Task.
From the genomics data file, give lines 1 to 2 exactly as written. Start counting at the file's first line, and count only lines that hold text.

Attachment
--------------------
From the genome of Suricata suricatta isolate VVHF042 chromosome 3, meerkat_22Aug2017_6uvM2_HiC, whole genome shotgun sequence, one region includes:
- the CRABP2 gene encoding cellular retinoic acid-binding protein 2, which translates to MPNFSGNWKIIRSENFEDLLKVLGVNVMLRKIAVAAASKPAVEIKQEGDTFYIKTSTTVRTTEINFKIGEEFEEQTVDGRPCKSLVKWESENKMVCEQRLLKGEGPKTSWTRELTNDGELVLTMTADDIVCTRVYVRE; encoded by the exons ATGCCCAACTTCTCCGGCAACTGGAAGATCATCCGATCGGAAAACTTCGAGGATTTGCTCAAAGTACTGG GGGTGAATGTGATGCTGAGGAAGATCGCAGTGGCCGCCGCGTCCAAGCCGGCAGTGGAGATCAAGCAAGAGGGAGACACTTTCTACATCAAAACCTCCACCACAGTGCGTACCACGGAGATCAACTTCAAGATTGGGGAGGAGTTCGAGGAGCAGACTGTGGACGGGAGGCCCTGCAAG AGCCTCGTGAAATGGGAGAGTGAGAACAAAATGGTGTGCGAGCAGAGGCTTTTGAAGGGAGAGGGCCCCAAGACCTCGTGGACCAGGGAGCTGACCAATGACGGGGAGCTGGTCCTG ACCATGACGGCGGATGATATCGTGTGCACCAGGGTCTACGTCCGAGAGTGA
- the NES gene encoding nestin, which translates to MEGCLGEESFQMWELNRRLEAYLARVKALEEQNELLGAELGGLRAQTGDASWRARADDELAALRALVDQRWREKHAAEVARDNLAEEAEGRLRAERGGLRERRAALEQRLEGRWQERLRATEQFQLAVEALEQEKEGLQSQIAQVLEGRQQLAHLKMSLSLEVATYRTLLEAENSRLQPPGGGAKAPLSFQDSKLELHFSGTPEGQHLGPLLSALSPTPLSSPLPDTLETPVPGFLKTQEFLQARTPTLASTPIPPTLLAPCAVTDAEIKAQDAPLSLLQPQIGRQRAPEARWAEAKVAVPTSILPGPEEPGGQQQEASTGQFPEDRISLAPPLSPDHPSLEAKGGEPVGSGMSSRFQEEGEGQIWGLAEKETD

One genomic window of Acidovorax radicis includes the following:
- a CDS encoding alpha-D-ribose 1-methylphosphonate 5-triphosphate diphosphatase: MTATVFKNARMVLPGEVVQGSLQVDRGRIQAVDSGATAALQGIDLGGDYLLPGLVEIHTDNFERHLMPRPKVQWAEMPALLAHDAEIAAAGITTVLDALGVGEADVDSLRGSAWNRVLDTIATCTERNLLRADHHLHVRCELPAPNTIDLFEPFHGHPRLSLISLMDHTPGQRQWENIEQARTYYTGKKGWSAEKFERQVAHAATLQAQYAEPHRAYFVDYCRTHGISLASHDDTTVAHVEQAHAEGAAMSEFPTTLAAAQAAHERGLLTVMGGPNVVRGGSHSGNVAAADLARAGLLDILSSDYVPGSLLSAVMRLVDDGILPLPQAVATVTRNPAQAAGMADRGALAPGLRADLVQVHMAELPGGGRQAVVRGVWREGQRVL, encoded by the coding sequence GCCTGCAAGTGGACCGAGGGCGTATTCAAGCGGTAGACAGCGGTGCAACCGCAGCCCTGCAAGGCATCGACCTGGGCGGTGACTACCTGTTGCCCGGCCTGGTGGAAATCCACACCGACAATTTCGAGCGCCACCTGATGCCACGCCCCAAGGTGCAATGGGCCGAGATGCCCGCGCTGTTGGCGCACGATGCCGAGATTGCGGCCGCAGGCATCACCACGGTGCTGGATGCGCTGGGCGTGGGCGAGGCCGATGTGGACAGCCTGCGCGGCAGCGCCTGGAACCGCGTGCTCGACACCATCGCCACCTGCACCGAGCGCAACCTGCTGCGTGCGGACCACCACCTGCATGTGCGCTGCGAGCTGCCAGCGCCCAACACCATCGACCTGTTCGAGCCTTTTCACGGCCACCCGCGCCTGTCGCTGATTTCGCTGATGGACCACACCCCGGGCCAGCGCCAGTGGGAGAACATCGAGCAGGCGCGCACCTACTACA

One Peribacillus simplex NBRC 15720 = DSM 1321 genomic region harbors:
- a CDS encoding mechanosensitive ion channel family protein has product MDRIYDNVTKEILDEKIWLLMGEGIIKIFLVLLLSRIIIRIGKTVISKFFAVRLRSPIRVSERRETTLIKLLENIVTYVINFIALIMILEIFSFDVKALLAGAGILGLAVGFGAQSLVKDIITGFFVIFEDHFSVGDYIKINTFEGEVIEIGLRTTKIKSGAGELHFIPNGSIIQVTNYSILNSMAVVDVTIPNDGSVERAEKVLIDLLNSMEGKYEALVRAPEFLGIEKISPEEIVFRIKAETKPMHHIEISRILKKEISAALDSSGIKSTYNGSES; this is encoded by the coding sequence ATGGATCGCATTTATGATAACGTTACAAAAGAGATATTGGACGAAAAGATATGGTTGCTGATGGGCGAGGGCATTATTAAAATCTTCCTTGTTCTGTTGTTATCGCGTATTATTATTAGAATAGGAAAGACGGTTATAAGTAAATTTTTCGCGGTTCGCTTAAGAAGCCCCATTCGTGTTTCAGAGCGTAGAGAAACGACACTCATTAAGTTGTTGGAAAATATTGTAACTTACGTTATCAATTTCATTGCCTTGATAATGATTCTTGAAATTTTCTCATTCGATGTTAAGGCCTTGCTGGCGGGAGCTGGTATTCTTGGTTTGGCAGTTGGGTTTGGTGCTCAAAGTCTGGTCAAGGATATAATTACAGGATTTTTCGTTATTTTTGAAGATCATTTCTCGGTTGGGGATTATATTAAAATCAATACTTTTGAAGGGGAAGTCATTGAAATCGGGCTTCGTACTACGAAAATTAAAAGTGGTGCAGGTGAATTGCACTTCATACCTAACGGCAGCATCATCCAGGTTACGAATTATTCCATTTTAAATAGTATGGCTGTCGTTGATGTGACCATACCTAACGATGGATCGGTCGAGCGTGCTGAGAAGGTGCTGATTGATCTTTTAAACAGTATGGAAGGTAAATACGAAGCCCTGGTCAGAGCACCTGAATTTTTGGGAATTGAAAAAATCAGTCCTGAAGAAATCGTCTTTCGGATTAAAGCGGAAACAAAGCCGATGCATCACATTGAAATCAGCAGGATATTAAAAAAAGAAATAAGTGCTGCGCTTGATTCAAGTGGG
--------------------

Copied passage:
From the genome of Suricata suricatta isolate VVHF042 chromosome 3, meerkat_22Aug2017_6uvM2_HiC, whole genome shotgun sequence, one region includes:
- the CRABP2 gene encoding cellular retinoic acid-binding protein 2, which translates to MPNFSGNWKIIRSENFEDLLKVLGVNVMLRKIAVAAASKPAVEIKQEGDTFYIKTSTTVRTTEINFKIGEEFEEQTVDGRPCKSLVKWESENKMVCEQRLLKGEGPKTSWTRELTNDGELVLTMTADDIVCTRVYVRE; encoded by the exons ATGCCCAACTTCTCCGGCAACTGGAAGATCATCCGATCGGAAAACTTCGAGGATTTGCTCAAAGTACTGG GGGTGAATGTGATGCTGAGGAAGATCGCAGTGGCCGCCGCGTCCAAGCCGGCAGTGGAGATCAAGCAAGAGGGAGACACTTTCTACATCAAAACCTCCACCACAGTGCGTACCACGGAGATCAACTTCAAGATTGGGGAGGAGTTCGAGGAGCAGACTGTGGACGGGAGGCCCTGCAAG AGCCTCGTGAAATGGGAGAGTGAGAACAAAATGGTGTGCGAGCAGAGGCTTTTGAAGGGAGAGGGCCCCAAGACCTCGTGGACCAGGGAGCTGACCAATGACGGGGAGCTGGTCCTG ACCATGACGGCGGATGATATCGTGTGCACCAGGGTCTACGTCCGAGAGTGA